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French finesse
Hermès Maison at Palazzo Serbelloni
4/23/2014
Hermès hold court at Palazzo Serbelloni – and creates a sophisticated scene for the lonely author. All photos © François Lacour for Hermès

Hermès Maison held court like a king when presenting its new furniture and luminaire collection in Palazzo Serbelloni. The choice of this 18th-century Baroque gem, where Napoleon and Josephine overnighted can’t have been a coincidence.

Select exclusivity was already evidenced by the invite – printed on the most refined of paper. Anyone who got past the too-beautiful-to-be-true security personnel could then waft their way up the stairs to the antechambers to indulge in a taste of the glory to come: Behind a backlit glass wall with a floral pattern a scene unfolded that must have come like precious ink to the poet’s pen. You could reside on a recliner consisting of a wooden frame spanned with wooden belts and contemplate literature housed on a small bureau next to it. Light was shed by portable leather-clad luminaires: “La Lanterne d’Hermès” by light artist Yann Kersalé, which can be divided into three sections and is reminiscent of a lighthouse watchman who does the last round at night.

This room would itself have sufficed to fire our dreams, but things went further. In a marvelous hall dripping in paintings and candelabras Hermès Maison presented armchairs and sofas, luminaires and cupboards, including the new Jean-Michel Frank re-editions. An armchair, a bench and a side table expand the collection re-issued in 2010 of items by the French furniture designer who during World War II fled the Nazis for the States. All the items catch the eye with their superlative leather, high-grade workmanship, and elegant shapes. There’s the cupboard just for drinks, another just for shoes – Napoleon and Josephine would have loved them. The only downside: Large parts of the palazzo were covered by a wooden structure that constituted a stage for the products. How much nicer it would have been to view the new “Pantographe” and “Harnais” luminaires by Michele de Lucchi or Philippe Nigro’s “Nécessaires d’Hermès” in the original interior here. At this point, like the lighthouse watchman, we left the palazzo, headed out into the balmy Milan evening, while our thoughts harkened back to those idle hours of pleasure that could be spent in the place that had evolved from such daring dreams. (bw)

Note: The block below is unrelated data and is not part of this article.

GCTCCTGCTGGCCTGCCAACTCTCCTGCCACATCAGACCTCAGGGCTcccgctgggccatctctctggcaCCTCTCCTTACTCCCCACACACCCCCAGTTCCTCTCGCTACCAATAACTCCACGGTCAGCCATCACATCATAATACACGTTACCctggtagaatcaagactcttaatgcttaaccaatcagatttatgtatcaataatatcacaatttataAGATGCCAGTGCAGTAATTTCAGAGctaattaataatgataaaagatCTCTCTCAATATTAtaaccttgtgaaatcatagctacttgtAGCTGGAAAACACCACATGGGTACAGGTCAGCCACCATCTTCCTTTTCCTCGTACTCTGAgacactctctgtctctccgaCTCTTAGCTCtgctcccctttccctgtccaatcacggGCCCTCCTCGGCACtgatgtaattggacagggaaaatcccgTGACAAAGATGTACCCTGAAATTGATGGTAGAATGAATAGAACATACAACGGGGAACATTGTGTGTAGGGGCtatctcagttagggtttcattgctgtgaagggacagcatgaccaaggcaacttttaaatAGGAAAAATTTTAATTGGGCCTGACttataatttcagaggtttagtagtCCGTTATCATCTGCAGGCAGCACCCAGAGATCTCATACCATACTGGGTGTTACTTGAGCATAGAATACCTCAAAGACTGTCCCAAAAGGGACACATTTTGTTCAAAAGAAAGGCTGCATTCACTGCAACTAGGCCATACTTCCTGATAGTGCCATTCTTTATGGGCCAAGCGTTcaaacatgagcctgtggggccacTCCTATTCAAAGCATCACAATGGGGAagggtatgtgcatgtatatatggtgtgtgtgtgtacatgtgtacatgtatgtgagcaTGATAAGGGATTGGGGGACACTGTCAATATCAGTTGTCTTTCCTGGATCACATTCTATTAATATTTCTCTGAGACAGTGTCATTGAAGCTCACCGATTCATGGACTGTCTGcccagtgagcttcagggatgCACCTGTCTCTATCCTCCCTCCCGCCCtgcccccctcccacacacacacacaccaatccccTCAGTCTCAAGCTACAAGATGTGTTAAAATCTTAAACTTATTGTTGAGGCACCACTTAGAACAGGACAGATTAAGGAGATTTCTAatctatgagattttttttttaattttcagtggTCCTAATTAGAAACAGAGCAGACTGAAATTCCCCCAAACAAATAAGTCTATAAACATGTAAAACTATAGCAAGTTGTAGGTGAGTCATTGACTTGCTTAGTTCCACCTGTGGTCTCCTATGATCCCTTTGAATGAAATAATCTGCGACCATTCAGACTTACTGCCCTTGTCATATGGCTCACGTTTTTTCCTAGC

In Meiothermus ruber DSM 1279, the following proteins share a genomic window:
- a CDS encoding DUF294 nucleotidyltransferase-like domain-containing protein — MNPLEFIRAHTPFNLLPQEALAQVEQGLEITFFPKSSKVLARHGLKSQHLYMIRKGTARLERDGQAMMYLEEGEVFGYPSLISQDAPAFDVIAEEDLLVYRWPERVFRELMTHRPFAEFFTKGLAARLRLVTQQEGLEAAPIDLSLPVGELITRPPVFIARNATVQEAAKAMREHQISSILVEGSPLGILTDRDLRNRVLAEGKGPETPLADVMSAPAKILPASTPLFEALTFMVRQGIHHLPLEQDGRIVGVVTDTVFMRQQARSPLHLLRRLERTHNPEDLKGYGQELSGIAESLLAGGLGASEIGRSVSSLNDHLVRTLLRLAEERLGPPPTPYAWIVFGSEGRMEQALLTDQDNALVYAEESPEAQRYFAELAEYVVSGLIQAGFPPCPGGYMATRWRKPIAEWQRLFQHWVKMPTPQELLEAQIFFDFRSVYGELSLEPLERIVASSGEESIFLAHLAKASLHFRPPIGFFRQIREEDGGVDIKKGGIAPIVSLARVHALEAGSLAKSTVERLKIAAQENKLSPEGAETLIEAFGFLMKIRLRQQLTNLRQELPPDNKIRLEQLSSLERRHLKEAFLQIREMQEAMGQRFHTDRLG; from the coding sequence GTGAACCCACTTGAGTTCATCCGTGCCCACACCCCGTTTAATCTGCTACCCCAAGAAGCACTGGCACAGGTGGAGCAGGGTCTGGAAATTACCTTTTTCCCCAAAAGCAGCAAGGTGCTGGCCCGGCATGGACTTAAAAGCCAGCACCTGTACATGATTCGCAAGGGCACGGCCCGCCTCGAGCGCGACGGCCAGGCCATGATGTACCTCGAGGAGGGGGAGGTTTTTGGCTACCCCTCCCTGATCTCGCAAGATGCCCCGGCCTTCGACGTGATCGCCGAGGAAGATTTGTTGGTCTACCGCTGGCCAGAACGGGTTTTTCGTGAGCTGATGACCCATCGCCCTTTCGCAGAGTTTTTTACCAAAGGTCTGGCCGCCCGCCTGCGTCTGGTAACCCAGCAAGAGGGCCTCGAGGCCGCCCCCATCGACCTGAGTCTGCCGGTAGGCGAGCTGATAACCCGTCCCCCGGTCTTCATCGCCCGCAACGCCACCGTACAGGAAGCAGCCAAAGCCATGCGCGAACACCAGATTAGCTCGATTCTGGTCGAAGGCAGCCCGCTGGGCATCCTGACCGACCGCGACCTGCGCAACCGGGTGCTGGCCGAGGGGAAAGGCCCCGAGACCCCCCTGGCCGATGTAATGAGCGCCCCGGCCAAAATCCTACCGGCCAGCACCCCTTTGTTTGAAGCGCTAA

www.hermes.com

the new lighting collection “Harnais” by Michele De Lucchi.
In former times Napoleon and Josephine were guests at Palazzo Serbelloni, today it is Hermès Maison with its new lighting collection: “Pantographe“ in front, „Harnais“ in the background by Michele De Lucchi.